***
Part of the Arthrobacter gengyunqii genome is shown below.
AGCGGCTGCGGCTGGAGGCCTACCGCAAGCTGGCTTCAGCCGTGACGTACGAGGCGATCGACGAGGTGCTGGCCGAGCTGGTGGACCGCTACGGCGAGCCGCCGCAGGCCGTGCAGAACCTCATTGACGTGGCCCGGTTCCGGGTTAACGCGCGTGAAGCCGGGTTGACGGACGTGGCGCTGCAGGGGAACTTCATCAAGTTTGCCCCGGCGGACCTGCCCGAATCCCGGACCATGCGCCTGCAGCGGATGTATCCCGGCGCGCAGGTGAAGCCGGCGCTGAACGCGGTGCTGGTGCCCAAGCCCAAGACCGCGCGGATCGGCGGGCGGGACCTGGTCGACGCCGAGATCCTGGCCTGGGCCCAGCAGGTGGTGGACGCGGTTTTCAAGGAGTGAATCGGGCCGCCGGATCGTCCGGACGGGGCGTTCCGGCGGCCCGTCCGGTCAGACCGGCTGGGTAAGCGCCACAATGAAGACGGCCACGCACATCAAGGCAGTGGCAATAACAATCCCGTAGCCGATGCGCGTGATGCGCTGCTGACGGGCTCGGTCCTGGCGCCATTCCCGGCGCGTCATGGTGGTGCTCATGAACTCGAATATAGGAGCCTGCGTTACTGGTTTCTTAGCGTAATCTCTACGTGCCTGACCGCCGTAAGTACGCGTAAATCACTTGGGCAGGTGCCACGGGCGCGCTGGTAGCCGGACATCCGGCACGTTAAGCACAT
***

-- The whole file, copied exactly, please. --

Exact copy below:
Part of the Arthrobacter gengyunqii genome is shown below.
AGCGGCTGCGGCTGGAGGCCTACCGCAAGCTGGCTTCAGCCGTGACGTACGAGGCGATCGACGAGGTGCTGGCCGAGCTGGTGGACCGCTACGGCGAGCCGCCGCAGGCCGTGCAGAACCTCATTGACGTGGCCCGGTTCCGGGTTAACGCGCGTGAAGCCGGGTTGACGGACGTGGCGCTGCAGGGGAACTTCATCAAGTTTGCCCCGGCGGACCTGCCCGAATCCCGGACCATGCGCCTGCAGCGGATGTATCCCGGCGCGCAGGTGAAGCCGGCGCTGAACGCGGTGCTGGTGCCCAAGCCCAAGACCGCGCGGATCGGCGGGCGGGACCTGGTCGACGCCGAGATCCTGGCCTGGGCCCAGCAGGTGGTGGACGCGGTTTTCAAGGAGTGAATCGGGCCGCCGGATCGTCCGGACGGGGCGTTCCGGCGGCCCGTCCGGTCAGACCGGCTGGGTAAGCGCCACAATGAAGACGGCCACGCACATCAAGGCAGTGGCAATAACAATCCCGTAGCCGATGCGCGTGATGCGCTGCTGACGGGCTCGGTCCTGGCGCCATTCCCGGCGCGTCATGGTGGTGCTCATGAACTCGAATATAGGAGCCTGCGTTACTGGTTTCTTAGCGTAATCTCTACGTGCCTGACCGCCGTAAGTACGCGTAAATCACTTGGGCAGGTGCCACGGGCGCGCTGGTAGCCGGACATCCGGCACGTTAAGCACAT